Promoting group training in a campus rec setting requires a multi-faceted strategy, including advertisements through websites, social media, and campus communication outlets like a newspaper or newsletter. Not only is the type of media outlet an important key to targeting your audience, there are trends in the social atmosphere of a campus community that should be considered when creating a strategy.
To engage with your audience, you want to use authentic messaging and imagery in your marketing assets. Instead of conveying a societal ideal using lean fitness models, inspire confidence in a diverse group of community members, and make the argument for your inclusive program to be adopted by all by using actual students, staff and community members in your advertisements.
Once your group training program is established, consider asking participants to share their experiences. Inquire about their favorite part of the class and how they would describe it to a friend. Keep an open line of communication for willing participants to share their fitness journey and what drew them to join your group training class. Authentic stories about real results are inspiring vehicles to motivate others in the campus community. Pique the viewers’ interest by promoting results and aspirations for varying fitness levels.
There has been an increased awareness of self-care and life balance permeating the pop culture atmosphere. Self-care is an ever-present conversation on college campuses as students try to balance school, work and their personal lives. Campus recreation facilities are the perfect training ground for students to learn the value of self-care, creating habits that will have a positive impact on their health and wellness for years to come.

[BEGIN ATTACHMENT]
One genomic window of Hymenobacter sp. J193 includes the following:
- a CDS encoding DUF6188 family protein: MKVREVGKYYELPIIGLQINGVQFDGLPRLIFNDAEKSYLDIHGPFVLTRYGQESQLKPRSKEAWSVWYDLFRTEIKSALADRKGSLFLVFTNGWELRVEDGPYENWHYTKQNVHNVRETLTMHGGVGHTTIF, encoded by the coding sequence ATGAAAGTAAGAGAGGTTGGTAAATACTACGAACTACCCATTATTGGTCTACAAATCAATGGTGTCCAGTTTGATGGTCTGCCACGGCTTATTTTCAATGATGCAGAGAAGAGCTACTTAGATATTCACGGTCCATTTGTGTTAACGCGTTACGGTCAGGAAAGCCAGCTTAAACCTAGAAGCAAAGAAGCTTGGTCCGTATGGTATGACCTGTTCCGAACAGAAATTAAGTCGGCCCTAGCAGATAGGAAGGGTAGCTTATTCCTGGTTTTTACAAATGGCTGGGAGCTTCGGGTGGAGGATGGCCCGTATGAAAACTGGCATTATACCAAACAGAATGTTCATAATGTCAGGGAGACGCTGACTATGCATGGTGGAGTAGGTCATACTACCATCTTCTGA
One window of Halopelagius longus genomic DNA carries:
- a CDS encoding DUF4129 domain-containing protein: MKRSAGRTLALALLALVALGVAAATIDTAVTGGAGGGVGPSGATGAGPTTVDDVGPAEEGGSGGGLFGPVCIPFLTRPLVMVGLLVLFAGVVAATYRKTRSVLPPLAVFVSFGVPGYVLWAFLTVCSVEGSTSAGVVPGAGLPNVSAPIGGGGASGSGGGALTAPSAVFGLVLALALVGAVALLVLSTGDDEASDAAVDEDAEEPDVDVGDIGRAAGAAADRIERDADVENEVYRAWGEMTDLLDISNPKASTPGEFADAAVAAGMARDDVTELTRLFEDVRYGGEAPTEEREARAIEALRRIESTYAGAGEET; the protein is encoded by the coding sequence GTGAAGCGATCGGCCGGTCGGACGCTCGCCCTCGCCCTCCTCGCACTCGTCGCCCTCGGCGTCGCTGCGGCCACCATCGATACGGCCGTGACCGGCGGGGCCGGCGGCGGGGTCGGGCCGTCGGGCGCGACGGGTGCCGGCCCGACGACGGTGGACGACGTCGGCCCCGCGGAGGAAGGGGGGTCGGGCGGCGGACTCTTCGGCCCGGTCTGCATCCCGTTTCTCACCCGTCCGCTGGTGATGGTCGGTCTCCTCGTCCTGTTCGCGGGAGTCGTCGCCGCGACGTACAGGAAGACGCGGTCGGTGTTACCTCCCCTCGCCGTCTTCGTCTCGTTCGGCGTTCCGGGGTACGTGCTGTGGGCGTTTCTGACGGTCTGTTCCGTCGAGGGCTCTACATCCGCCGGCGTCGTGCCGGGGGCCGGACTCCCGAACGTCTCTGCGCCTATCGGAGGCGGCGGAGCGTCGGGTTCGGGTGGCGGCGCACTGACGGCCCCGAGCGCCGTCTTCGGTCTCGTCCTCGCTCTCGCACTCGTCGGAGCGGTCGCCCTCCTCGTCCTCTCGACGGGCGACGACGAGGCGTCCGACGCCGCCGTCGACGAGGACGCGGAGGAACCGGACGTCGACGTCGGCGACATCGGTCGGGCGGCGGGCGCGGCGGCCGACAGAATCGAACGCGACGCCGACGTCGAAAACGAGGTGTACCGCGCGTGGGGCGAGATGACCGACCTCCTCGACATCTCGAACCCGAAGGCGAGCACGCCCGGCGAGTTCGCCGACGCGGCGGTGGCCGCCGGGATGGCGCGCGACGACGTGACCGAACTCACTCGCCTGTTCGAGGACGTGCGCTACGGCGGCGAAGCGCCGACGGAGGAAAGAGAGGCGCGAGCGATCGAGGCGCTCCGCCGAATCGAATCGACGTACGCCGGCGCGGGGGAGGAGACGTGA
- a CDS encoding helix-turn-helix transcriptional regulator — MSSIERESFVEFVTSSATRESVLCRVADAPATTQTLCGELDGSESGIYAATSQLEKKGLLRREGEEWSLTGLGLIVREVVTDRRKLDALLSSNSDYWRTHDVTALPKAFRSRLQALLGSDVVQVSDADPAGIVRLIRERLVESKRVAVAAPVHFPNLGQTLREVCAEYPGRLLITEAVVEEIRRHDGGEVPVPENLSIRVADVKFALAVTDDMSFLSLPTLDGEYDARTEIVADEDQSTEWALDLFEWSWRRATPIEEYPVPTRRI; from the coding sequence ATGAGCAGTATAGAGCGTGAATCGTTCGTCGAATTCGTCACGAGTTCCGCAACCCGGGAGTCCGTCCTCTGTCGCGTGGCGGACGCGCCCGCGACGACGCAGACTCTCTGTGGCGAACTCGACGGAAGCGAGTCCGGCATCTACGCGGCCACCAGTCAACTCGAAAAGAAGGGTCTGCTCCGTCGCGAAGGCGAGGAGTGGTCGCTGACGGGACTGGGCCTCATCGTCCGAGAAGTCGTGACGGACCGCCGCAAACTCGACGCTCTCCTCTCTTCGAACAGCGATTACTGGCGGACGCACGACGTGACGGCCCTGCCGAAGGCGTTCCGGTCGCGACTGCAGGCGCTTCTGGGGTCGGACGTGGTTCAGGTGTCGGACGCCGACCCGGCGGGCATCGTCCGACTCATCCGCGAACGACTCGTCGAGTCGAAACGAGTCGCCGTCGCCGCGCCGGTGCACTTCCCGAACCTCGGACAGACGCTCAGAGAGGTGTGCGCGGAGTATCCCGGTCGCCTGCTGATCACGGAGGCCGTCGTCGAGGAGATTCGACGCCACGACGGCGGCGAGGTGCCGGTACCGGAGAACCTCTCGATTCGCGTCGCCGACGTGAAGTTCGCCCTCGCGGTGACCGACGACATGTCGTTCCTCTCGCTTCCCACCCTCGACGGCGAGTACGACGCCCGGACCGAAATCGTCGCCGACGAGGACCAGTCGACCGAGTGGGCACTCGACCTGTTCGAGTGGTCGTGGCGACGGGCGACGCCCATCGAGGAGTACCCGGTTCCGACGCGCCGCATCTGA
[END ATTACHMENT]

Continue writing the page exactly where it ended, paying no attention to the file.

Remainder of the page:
Group training programs provide structure, community and accountability that encourages campus community members to include their active self-care habits in their daily routine. Often your group training programs are offered at certain days and times each week, allowing participants to align their schedule for better consistency. Fitness classes that offer exercise variety are an important way to provide balanced workouts, hinder boredom and keep the campus community members engaged and motivated.
Instructors connecting with participants is important; however, creating an environment where participants connect with each other can have an even larger impact. Individuals in your campus rec community are more likely to make your group training classes a part of their routine if they feel like they are working out with friends. Instructors should encourage participants to introduce themselves during warm-up and congratulate each other with high fives at the end of each training session. Individual recognition by an instructor is very motivating, especially when personally praising their effort; however, when coaching technique corrections, simply gain eye contact and provide the form cue.
A campus community often has a variety of avenues for an individual to express themselves and to be seen and heard by peers. In the group training realm, instill an “arrive early, leave late” mindset with instructors to open the floor for discussion. If an instructor is present before and after the class, participants are put at ease in a comfortable environment to connect with others, share their stories and offer feedback. This leads to a more well-rounded campus experience they have a hand in creating.
Becky Jalbert is the global product manager for Group Training at Matrix Fitness. For more information, email firstname.lastname@example.org.